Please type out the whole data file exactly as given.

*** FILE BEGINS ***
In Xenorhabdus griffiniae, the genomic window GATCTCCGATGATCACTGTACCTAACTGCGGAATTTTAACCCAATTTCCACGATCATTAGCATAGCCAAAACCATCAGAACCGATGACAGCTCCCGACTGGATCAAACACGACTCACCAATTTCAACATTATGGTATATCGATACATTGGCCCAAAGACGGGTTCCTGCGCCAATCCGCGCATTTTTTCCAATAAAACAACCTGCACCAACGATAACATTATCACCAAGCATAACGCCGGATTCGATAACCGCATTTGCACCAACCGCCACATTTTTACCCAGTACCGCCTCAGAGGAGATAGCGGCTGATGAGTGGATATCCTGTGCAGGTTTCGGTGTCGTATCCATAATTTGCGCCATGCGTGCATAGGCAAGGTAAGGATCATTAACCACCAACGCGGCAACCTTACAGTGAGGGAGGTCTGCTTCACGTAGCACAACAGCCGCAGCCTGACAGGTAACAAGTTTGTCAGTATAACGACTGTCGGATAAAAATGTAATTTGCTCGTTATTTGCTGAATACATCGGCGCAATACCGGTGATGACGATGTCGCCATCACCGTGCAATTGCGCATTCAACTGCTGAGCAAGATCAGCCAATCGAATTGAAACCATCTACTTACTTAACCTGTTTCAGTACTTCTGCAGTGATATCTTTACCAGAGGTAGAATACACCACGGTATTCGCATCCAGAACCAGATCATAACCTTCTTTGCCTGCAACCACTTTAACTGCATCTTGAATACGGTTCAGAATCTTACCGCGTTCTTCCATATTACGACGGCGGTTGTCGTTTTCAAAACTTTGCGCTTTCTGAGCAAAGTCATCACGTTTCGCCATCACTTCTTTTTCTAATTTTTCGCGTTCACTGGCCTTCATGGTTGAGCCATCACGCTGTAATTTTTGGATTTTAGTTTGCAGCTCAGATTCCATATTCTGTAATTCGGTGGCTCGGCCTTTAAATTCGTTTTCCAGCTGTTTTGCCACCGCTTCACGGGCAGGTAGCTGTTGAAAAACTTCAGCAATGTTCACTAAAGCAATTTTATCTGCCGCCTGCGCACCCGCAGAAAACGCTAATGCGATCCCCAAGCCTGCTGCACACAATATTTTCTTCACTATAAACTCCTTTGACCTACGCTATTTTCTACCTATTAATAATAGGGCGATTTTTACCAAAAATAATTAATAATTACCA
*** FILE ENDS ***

In Xenorhabdus griffiniae, the genomic window GATCTCCGATGATCACTGTACCTAACTGCGGAATTTTAACCCAATTTCCACGATCATTAGCATAGCCAAAACCATCAGAACCGATGACAGCTCCCGACTGGATCAAACACGACTCACCAATTTCAACATTATGGTATATCGATACATTGGCCCAAAGACGGGTTCCTGCGCCAATCCGCGCATTTTTTCCAATAAAACAACCTGCACCAACGATAACATTATCACCAAGCATAACGCCGGATTCGATAACCGCATTTGCACCAACCGCCACATTTTTACCCAGTACCGCCTCAGAGGAGATAGCGGCTGATGAGTGGATATCCTGTGCAGGTTTCGGTGTCGTATCCATAATTTGCGCCATGCGTGCATAGGCAAGGTAAGGATCATTAACCACCAACGCGGCAACCTTACAGTGAGGGAGGTCTGCTTCACGTAGCACAACAGCCGCAGCCTGACAGGTAACAAGTTTGTCAGTATAACGACTGTCGGATAAAAATGTAATTTGCTCGTTATTTGCTGAATACATCGGCGCAATACCGGTGATGACGATGTCGCCATCACCGTGCAATTGCGCATTCAACTGCTGAGCAAGATCAGCCAATCGAATTGAAACCATCTACTTACTTAACCTGTTTCAGTACTTCTGCAGTGATATCTTTACCAGAGGTAGAATACACCACGGTATTCGCATCCAGAACCAGATCATAACCTTCTTTGCCTGCAACCACTTTAACTGCATCTTGAATACGGTTCAGAATCTTACCGCGTTCTTCCATATTACGACGGCGGTTGTCGTTTTCAAAACTTTGCGCTTTCTGAGCAAAGTCATCACGTTTCGCCATCACTTCTTTTTCTAATTTTTCGCGTTCACTGGCCTTCATGGTTGAGCCATCACGCTGTAATTTTTGGATTTTAGTTTGCAGCTCAGATTCCATATTCTGTAATTCGGTGGCTCGGCCTTTAAATTCGTTTTCCAGCTGTTTTGCCACCGCTTCACGGGCAGGTAGCTGTTGAAAAACTTCAGCAATGTTCACTAAAGCAATTTTATCTGCCGCCTGCGCACCCGCAGAAAACGCTAATGCGATCCCCAAGCCTGCTGCACACAATATTTTCTTCACTATAAACTCCTTTGACCTACGCTATTTTCTACCTATTAATAATAGGGCGATTTTTACCAAAAATAATTAATAATTACCA